Thursday, July 28, 2011
So, what's next on the agenda?
Trying to break up my days into two separate crafting/sewing pieces. My kingdom got inspired by the IRCC and, as a result, the Artemisian Costuming Challenge has been issued. Because I'm crazy, I signed on to make another 4 layer outfit. This one needs to be done by New Year's Eve. Its going to be late 16th century Muscovite.
I was trying to convince myself to not get going on it until the Italian ensemble was totally done, but that hasn't gone so well. I'm far too excited about it. You know how it goes, nothing more exciting than a new project. So, the new plan is to get started with the planning on the Russian outfit, but I'm not allowed to think about it until I've got my IRCC "chores" done for the day. Today's morning work was the the finish finish work on the camisia and sealing the chopines so they are ready to start covering tomorrow. After wearing the camisia for the wedding, I sort of put it aside. I needed to finish the hem and cuffs but kept putting it off since it was wearable. I think that's pretty standard isn't it? Get it to the almost done stage and feel secure about it and then procrastinate the last few bits? Its certainly one of my tendencies. Its truly finished this time. Just need to was it and press it for the photo shoot. I gave the chopines one last sand and I think I'm satisfied with the shape. Tomorrow they finally get covered. Really. They will be finished soon. Honest.
There we go. On schedule for finishing the IRCC. So, I can get thinking about my Rus outfit.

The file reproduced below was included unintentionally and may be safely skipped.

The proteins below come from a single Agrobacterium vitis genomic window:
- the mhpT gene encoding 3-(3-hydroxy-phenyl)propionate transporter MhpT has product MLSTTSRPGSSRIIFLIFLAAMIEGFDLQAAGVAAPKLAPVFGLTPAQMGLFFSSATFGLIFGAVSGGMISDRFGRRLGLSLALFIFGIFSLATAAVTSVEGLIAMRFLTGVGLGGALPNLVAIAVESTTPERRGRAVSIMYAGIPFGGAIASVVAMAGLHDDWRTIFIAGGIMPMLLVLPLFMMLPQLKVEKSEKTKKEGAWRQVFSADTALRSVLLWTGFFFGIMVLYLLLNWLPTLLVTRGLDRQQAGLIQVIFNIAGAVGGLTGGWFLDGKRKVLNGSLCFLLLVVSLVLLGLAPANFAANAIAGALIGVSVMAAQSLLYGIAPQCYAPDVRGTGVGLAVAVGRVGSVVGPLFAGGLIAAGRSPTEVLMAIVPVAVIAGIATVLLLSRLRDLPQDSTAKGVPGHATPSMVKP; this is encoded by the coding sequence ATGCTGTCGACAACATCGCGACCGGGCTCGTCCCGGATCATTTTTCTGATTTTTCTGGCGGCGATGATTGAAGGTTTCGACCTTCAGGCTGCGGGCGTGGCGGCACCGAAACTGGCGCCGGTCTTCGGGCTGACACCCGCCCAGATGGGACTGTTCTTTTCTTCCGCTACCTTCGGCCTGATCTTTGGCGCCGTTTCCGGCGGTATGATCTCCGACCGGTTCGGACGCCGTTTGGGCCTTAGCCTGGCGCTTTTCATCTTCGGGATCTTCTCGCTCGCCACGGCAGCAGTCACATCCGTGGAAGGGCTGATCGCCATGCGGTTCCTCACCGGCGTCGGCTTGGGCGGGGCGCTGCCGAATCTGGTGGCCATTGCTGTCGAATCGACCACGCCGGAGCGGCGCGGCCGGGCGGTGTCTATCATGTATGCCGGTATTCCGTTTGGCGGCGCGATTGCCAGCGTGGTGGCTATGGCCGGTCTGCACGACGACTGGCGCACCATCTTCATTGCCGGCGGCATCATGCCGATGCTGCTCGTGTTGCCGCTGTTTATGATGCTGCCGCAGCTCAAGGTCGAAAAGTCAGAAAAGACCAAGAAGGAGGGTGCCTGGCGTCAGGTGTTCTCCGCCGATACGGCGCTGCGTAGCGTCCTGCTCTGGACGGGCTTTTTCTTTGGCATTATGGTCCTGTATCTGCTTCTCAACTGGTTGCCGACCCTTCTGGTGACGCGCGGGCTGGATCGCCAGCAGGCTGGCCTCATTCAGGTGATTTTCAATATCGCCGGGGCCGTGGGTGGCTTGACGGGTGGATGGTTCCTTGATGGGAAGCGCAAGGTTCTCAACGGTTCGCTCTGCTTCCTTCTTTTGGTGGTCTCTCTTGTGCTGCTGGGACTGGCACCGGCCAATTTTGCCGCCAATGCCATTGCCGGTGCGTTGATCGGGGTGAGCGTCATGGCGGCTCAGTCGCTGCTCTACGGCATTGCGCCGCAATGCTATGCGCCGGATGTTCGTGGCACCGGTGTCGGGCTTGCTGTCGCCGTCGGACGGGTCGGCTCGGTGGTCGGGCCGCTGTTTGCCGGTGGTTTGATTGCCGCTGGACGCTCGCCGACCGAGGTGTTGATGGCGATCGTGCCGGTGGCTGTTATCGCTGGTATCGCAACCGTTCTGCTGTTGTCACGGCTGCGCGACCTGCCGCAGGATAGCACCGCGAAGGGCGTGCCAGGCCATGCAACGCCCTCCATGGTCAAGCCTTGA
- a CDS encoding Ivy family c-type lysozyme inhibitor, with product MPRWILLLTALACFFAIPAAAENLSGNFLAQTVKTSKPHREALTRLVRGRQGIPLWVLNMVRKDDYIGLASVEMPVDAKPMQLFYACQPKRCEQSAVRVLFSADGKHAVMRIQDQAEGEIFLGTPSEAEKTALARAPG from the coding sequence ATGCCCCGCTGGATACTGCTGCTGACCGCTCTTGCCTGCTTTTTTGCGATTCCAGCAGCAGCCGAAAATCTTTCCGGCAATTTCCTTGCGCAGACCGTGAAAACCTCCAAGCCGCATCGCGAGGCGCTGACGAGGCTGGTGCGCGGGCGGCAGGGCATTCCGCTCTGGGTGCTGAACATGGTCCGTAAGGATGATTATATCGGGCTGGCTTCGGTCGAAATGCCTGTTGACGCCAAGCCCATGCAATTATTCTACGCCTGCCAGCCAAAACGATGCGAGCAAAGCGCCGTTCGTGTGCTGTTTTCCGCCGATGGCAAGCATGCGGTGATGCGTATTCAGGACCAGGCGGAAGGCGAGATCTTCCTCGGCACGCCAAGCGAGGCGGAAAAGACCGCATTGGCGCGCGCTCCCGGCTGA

Russian costuming is a bit different than Italian. Its not quite as easy as picking a portrait. (Not that Italian is quite that easy either, I do understand that.) There are no portraits from late 16th century Russia. The painting style was iconographic. There are lots of ways to go about figuring out what might have been worn. I plan to use a variety of them. I will be looking at written descriptions from "travelers tales" to start with. There are a few pieces of extant (primarily ecclesiastical) embroidery and I've been doing research in that area for quite some time. There are also both ethnographical and traditional studies of clothing to be looked at. So, that's the not quite as accessible sourcing. I've been digging into frescos, illuminations and other bits and pieces for a couple of years now and have been keeping notebooks of things I want to include in my "dream dress." But, the best for just plain oogling and sighing over beautiful Russian clothes, are pictures from a ball thrown in 1903 in the Winter Palace. It was a masquerade ball and everyone dressed up as people from the 16th/17th centuries. They hauled out extant gowns and embroideries and had them refurbished for the occasion. Just breathtaking stuff. Here are some pictures. and the New York Public Librar's digital archive has a copy of a souvenir book put out after the event.
One of my favorite pieces is this dress worn by Empress Alexandra Fedorovnova
The dress is based on one in a painting by Grigory Sedov depicting Tsar Alexis choosing his bride. Its been recently restored and is in the Hermitage Museum. Here it is at the ball.
I was really tempted to do this dress as is because its gorgeous and I love the gold and pearls, but the painting is from the 19th century. Probably about as good as I'm going to find, but its a dress made in 1903 representing an artist's interpretation in the 1860's of what the future Empress was wearing in the 1640's. If I'm going to be creative, I may as well get my own vision. It'll make it a lot easier to work with the materials I have as well, if I'm not trying to do a copy.
Tomorrow, the sketch pad comes out and I dig through the stash after I do more work on the IRCC. I need to get the partlet done quickly. If I get it done then, since the jewelery and hat are complete, I will be that much closer to having everything from the waist up complete.